Friday, February 27, 2015
Wednesday, February 18, 2015
What is there about Jesus that we can emulate? For me there are three things: Jesus interacted with people, He led a simple lifestyle and He loved unconditionally.
Jesus reached out to everyone he came in touch with. He spoke to them, listened and answered their questions. Today, we hardly find time to interact with our own family in our own homes. We need to reconnect.
Jesus was unencumbered by material possessions. I am, too, afflicted by the ‘I want’ syndrome! Each time I clean up house, I remind myself that less is better. Then, when I go out I see something I like, money in the pocket is spent on one more acquisition. It’s time to let go of things that tie me down. Yes, possessions do that! (I’ll make books and my crochet stuff an exception to that good intention!!).
The last is a toughie. Love unconditionally? But there are so many ‘buts’ in that one. I’ll try all the same. If I begin at the beginning, with the first one, perhaps following Jesus, step by step, will be easy as one-two-three after all.
Have a blessed Lent.
Thursday, February 5, 2015
I was born in India. I was raised here by a father who served in the Indian Army. A man who honoured his country through the faultless observation of the motto: ‘Service before self. Death before dishonour.’ I was raised to this standard too. I continue to live here. I hold an Indian passport.
Does this make me Indian?
I am as accustomed to greeting with a Namaste as I am with a handshake. I am at home in a sari. In fact, I have earned compliments abroad for its grace and beauty. We enjoy upma and masala chai for breakfast and chicken korma, raita, rotis are lined up for lunch. I stand to attention and sing my National Anthem with enthusiastic devotion. I pay my taxes. I obey the law.
Does this make me Indian?
NO! Not if what my Catholic Faith teaches me is true. I am only Indian – a true citizen of my motherland – when I serve my country. For Christ taught us to be servants and not masters. And we must continue to be servants till all know and understand that they are equal in God’s sight. This is our calling. This is what we believe. This is who we are.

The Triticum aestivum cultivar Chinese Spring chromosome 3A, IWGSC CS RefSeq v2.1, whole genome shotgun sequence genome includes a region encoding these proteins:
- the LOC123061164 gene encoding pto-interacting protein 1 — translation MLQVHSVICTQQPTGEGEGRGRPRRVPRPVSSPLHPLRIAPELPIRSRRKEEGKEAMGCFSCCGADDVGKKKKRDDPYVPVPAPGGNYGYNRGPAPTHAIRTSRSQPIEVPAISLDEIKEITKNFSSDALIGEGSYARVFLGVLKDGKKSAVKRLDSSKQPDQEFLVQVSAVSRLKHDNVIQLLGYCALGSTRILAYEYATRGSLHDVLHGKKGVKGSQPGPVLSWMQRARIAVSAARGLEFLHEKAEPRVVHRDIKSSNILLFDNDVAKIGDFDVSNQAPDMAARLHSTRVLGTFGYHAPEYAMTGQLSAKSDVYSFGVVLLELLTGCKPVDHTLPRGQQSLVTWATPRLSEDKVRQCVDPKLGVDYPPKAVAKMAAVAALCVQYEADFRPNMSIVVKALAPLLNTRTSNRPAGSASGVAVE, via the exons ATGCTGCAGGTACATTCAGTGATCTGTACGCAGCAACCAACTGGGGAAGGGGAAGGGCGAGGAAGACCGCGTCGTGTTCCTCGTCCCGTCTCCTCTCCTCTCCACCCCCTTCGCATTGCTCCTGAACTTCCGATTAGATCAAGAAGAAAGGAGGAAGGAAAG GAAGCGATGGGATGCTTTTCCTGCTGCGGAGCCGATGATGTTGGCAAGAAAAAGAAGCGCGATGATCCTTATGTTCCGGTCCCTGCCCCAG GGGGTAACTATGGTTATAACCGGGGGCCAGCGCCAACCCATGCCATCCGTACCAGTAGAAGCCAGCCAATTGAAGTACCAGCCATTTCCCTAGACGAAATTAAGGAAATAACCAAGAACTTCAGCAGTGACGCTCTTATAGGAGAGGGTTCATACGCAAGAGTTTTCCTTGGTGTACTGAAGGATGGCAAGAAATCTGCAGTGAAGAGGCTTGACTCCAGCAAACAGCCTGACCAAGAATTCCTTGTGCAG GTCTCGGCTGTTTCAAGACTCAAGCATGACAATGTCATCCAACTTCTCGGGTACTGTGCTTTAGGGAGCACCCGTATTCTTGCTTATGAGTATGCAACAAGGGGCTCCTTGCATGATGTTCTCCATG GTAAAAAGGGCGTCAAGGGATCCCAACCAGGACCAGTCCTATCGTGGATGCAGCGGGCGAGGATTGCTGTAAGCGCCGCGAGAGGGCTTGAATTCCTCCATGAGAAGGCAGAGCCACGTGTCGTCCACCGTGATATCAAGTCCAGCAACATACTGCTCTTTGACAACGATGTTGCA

This is why Catholics build schools: we educate all, irrespective of economic status, social background, gender and religious belief so that our children – the children of India – can step out on an equal platform, formed as ethical citizens to face the future with the necessary skills and knowledge. We turn out thinking citizens who will make India proud.
This is why Catholics build hospitals: to offer medical help to the needy, the economically distressed, the ones who are discriminated against.
This is why Catholics start missions and homes: to reach out to those who live beyond the margins and fringes, the forgotten, the neglected, the ignored, the abandoned – migrant labour, untouchables, lepers, street children, the dying.
This is why the Catholic heart beats for the poor: we are taught that even when we have little – too little for ourselves – we must still share. For there are those who have even less.
This is why Catholics practice their faith in peace: our churches are quiet oases in a troubled world which allow us to come together to praise and thank God.
And this is why Catholics may be perceived as a threat: we are opposed to violence, fanaticism, closed minds, inequality, muzzling of free speech, gender discrimination – everything that denies the rights of humanity.
Yes! I am Catholic and proud of it. I am also Indian.
When did I become an ‘outsider’ in my own country?